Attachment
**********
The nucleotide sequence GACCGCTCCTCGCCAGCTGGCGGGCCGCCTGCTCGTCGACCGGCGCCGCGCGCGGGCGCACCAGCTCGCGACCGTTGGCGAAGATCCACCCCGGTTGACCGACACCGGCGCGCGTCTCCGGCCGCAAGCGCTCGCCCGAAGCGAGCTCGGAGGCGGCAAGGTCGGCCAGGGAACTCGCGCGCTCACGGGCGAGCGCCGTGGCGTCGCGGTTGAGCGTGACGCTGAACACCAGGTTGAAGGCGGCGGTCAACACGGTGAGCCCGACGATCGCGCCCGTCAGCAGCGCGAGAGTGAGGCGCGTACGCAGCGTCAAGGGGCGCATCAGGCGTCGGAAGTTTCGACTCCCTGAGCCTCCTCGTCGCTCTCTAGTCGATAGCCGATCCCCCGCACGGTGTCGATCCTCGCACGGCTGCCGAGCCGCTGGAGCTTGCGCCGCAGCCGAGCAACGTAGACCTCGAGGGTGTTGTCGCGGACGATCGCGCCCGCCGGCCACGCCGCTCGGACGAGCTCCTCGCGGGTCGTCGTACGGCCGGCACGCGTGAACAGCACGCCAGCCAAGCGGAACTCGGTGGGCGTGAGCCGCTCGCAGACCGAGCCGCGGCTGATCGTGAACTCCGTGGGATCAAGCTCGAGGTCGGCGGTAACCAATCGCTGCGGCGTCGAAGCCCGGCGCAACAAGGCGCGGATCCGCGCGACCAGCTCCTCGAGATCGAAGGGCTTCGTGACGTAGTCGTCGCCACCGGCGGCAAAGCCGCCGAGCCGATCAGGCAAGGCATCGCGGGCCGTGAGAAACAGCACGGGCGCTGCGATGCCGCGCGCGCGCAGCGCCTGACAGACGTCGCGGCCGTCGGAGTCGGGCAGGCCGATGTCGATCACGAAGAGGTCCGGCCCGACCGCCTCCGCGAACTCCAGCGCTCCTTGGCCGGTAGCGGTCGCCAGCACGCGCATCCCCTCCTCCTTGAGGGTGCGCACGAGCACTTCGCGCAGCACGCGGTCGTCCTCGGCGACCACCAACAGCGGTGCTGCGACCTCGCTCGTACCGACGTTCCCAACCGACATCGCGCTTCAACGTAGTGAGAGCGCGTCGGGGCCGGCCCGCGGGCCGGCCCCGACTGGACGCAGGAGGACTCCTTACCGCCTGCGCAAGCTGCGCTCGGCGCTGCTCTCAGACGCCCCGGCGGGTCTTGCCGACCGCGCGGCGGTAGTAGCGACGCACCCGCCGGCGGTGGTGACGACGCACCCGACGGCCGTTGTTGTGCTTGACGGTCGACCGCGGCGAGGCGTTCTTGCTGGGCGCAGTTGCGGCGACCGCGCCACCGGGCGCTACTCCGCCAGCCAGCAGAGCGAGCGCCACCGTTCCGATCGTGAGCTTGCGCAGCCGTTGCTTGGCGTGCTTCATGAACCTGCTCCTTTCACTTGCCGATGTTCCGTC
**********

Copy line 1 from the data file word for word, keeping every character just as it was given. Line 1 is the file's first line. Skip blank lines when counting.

The nucleotide sequence GACCGCTCCTCGCCAGCTGGCGGGCCGCCTGCTCGTCGACCGGCGCCGCGCGCGGGCGCACCAGCTCGCGACCGTTGGCGAAGATCCACCCCGGTTGACCGACACCGGCGCGCGTCTCCGGCCGCAAGCGCTCGCCCGAAGCGAGCTCGGAGGCGGCAAGGTCGGCCAGGGAACTCGCGCGCTCACGGGCGAGCGCCGTGGCGTCGCGGTTGAGCGTGACGCTGAACACCAGGTTGAAGGCGGCGGTCAACACGGTGAGCCCGACGATCGCGCCCGTCAGCAGCGCGAGAGTGAGGCGCGTACGCAGCGTCAAGGGGCGCATCAGGCGTCGGAAGTTTCGACTCCCTGAGCCTCCTCGTCGCTCTCTAGTCGATAGCCGATCCCCCGCACGGTGTCGATCCTCGCACGGCTGCCGAGCCGCTGGAGCTTGCGCCGCAGCCGAGCAACGTAGACCTCGAGGGTGTTGTCGCGGACGATCGCGCCCGCCGGCCACGCCGCTCGGACGAGCTCCTCGCGGGTCGTCGTACGGCCGGCACGCGTGAACAGCACGCCAGCCAAGCGGAACTCGGTGGGCGTGAGCCGCTCGCAGACCGAGCCGCGGCTGATCGTGAACTCCGTGGGATCAAGCTCGAGGTCGGCGGTAACCAATCGCTGCGGCGTCGAAGCCCGGCGCAACAAGGCGCGGATCCGCGCGACCAGCTCCTCGAGATCGAAGGGCTTCGTGACGTAGTCGTCGCCACCGGCGGCAAAGCCGCCGAGCCGATCAGGCAAGGCATCGCGGGCCGTGAGAAACAGCACGGGCGCTGCGATGCCGCGCGCGCGCAGCGCCTGACAGACGTCGCGGCCGTCGGAGTCGGGCAGGCCGATGTCGATCACGAAGAGGTCCGGCCCGACCGCCTCCGCGAACTCCAGCGCTCCTTGGCCGGTAGCGGTCGCCAGCACGCGCATCCCCTCCTCCTTGAGGGTGCGCACGAGCACTTCGCGCAGCACGCGGTCGTCCTCGGCGACCACCAACAGCGGTGCTGCGACCTCGCTCGTACCGACGTTCCCAACCGACATCGCGCTTCAACGTAGTGAGAGCGCGTCGGGGCCGGCCCGCGGGCCGGCCCCGACTGGACGCAGGAGGACTCCTTACCGCCTGCGCAAGCTGCGCTCGGCGCTGCTCTCAGACGCCCCGGCGGGTCTTGCCGACCGCGCGGCGGTAGTAGCGACGCACCCGCCGGCGGTGGTGACGACGCACCCGACGGCCGTTGTTGTGCTTGACGGTCGACCGCGGCGAGGCGTTCTTGCTGGGCGCAGTTGCGGCGACCGCGCCACCGGGCGCTACTCCGCCAGCCAGCAGAGCGAGCGCCACCGTTCCGATCGTGAGCTTGCGCAGCCGTTGCTTGGCGTGCTTCATGAACCTGCTCCTTTCACTTGCCGATGTTCCGTC